Ezekiel quietly sat down on the crate behind him, letting his leg relax. It was possible...no, probable that Monsieur Beignet had seen his weakness. But even given that, he would not let it define him in front of the hobbit who meant so much to Katherine. He looked over at the faithful servant and smiled a soft half smile. "I believe, Dionysius, that you know my Chartist ways already. Given that, in private, you need not call me Lord and you need not worry about reaching above your station. We are both servants - my masters are just not mortal." He hoped he had not offended the proud hobbit by suggesting he and Ezekiel were equals. Dionysius probably considered himself better than that.
"But yes," Ezekiel agreed, "the danger level has grown and where said danger comes from seems to grow more mysterious with every passing moment. What do you suggest?"
With an air of resignation, Dion spoke his mind plainly and with little embellishment. "Mr. Drake, I think as we near the lair of those we chase, I discover more and more that we not so much chase as are baited nearer to the web of the spider." As was his wont, the hobbit counted out his conclusions on stubby fingers. "Rembecki rushed to leave England. Then she lingered in Paris for the three days it took us to catch up. Her French compatriot seems to know our Flora, as does the gargoyle I much suspect wishes Celene and Flora protection rather then harm.The street melee was a distraction that with little effort could have been used to destroy us, at least Catherine and myself." The index finger raised in the air signified that Dion considered that point well and fully covered. The child-like middle finger lifted.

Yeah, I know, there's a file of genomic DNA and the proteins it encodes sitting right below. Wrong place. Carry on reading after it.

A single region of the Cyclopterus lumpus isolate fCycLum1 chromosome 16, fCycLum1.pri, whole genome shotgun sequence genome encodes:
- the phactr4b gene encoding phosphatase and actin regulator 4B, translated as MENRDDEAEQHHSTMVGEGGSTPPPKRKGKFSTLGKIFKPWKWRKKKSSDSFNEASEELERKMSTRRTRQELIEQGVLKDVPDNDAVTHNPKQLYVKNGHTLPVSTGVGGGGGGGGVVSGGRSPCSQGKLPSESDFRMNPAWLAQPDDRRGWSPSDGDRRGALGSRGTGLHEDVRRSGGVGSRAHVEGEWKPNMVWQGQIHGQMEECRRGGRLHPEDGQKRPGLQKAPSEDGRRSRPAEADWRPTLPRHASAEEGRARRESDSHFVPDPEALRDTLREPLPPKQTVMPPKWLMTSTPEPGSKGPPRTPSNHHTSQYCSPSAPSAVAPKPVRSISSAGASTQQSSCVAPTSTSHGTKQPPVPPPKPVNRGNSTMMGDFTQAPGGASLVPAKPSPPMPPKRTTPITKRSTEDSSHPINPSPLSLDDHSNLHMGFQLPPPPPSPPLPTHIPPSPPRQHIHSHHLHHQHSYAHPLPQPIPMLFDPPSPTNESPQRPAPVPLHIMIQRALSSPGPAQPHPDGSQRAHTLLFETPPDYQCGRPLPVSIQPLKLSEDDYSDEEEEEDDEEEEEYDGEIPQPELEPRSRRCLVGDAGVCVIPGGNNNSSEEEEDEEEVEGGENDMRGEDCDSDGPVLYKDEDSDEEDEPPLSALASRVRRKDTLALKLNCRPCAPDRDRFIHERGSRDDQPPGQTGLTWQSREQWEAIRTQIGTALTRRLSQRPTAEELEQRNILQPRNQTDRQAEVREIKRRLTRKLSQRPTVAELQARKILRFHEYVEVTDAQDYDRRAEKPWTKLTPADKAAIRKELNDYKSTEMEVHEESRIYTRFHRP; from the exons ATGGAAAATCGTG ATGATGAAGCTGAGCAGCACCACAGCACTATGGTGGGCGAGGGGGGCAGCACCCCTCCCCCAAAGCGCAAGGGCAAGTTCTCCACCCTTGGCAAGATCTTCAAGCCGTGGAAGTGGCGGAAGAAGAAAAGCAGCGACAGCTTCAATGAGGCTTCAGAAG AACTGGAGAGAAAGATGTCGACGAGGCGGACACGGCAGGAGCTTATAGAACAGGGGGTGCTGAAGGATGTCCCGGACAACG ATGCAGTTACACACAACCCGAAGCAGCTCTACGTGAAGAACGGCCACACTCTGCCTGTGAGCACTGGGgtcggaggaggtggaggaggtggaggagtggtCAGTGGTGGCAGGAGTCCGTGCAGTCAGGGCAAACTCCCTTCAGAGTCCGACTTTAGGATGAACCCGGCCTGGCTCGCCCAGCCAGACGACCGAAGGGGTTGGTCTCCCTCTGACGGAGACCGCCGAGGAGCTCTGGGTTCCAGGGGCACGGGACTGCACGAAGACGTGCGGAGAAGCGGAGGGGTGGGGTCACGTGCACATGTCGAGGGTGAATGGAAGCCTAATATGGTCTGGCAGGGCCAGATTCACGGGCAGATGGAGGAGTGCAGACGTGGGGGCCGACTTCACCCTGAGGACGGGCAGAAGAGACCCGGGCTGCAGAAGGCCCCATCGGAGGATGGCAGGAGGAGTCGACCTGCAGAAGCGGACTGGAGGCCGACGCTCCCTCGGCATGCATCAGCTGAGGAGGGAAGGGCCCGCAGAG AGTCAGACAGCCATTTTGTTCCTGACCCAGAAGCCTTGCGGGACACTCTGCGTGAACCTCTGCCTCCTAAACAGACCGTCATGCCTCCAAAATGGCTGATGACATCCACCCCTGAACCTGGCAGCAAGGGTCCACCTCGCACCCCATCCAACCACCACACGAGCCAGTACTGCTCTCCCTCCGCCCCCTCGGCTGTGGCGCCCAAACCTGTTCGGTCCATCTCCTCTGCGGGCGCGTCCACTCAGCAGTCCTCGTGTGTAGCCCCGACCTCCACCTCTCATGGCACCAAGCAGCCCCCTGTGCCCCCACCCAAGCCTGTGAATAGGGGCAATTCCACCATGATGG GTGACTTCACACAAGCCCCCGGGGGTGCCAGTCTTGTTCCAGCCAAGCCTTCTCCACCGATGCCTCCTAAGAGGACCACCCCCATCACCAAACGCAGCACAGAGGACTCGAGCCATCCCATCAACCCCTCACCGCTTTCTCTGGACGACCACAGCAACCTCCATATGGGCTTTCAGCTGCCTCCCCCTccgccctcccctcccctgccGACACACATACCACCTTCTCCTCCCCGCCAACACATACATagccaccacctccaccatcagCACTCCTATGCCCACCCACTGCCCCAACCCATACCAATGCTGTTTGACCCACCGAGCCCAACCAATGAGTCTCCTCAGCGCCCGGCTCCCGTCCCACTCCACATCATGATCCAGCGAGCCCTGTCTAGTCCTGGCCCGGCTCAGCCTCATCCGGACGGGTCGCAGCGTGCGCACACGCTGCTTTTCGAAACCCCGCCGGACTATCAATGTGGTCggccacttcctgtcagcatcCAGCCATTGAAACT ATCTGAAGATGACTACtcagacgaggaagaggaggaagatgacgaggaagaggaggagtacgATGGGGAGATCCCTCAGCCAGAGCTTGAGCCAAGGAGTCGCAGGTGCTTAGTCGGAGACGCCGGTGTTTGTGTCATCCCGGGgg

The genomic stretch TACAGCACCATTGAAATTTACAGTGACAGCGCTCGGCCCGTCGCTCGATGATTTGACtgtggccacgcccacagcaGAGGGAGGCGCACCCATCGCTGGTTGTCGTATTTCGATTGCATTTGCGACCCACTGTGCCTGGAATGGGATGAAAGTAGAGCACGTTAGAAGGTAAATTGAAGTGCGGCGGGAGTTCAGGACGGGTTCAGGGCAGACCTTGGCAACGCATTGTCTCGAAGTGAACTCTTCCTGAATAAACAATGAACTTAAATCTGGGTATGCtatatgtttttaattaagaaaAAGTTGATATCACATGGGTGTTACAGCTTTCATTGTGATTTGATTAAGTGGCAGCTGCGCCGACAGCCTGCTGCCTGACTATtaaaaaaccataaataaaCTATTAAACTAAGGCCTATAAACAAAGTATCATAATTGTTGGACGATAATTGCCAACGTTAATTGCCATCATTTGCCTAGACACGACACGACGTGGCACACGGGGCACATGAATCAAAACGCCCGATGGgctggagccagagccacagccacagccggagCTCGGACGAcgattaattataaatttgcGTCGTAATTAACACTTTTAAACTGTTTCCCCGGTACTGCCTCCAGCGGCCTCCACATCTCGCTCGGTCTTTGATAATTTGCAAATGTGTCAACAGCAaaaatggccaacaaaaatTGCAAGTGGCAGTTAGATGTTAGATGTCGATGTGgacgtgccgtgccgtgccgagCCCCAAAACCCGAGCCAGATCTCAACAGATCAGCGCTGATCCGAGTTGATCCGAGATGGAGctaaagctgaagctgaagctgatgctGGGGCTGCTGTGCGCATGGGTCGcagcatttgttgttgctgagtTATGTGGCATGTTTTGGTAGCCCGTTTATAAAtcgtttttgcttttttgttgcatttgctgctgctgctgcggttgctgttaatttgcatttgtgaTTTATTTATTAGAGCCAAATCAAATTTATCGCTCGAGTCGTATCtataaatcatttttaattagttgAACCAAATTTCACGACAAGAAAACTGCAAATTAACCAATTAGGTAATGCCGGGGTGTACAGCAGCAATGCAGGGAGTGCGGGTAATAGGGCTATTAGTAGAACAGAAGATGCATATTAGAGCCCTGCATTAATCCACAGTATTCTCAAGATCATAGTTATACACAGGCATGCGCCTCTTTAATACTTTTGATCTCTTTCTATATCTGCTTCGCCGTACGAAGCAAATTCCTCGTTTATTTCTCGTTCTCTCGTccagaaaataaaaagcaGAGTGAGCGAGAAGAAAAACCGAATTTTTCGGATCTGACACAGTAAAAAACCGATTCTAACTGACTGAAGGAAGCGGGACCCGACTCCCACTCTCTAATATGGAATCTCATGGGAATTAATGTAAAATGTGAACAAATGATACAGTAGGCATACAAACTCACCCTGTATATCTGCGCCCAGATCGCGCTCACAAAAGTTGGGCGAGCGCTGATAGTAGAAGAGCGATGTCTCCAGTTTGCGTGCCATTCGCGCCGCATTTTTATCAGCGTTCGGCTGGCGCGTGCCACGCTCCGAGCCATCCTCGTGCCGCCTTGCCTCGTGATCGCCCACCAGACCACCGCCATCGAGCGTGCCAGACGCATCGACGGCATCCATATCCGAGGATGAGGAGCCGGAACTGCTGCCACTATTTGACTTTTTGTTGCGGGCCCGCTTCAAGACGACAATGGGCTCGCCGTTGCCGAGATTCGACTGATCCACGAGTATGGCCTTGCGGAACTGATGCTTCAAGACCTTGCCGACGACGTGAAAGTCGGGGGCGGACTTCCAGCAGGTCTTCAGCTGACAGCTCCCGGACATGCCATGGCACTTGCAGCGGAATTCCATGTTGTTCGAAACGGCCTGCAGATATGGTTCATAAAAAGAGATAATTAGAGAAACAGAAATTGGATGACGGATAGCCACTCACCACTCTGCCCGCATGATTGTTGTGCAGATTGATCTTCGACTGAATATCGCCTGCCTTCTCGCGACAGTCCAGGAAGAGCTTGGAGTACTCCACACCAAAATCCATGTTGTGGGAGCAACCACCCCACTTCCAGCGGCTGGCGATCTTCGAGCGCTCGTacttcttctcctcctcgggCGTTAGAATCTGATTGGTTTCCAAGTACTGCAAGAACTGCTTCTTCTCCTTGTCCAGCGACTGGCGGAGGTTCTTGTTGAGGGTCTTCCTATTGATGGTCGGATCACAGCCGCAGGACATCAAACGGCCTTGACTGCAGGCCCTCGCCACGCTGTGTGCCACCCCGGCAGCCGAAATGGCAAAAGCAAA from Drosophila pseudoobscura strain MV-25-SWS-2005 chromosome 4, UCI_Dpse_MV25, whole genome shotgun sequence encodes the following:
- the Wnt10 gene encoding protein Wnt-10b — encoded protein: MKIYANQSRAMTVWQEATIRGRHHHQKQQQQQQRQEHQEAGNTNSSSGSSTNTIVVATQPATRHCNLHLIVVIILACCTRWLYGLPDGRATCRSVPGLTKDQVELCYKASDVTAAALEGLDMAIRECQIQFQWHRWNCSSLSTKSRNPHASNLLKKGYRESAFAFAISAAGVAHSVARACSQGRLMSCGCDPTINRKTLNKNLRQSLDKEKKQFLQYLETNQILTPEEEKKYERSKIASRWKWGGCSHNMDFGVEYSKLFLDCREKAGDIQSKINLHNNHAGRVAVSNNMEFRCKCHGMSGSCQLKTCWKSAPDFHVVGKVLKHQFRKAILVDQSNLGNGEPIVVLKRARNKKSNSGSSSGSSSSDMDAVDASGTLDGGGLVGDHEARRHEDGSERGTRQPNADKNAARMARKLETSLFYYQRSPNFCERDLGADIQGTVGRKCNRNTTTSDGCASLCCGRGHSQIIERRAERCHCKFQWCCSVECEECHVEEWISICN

"Our band consists of yourself, a mystic, chasing after a magician whose power seems enhanced by blasphemy. Flora, the memory deprived child of a cadet branch of the Dashwood clan. An eldren with red hair and a propensity to forgetfully lose herself. Madame Arceneaux and myself are the only comfortable opponents for Rembecki. She will wish us merely dead."
With hesitation, Dion pushed forward with the real reason for his seeking out Catherine's intended. "Monsieur, I wish to confide in you misgivings of a very direct, personal, and sensitive nature."
As always, Beignet cut to the chase of it and with more vision than anyone else in the group. Ezekiel knew that the hobbit had more knowledge about the forces in play than he did, most assuredly. So if he had misgivings, Ezekiel thought, it was best to listen. And carefully at that.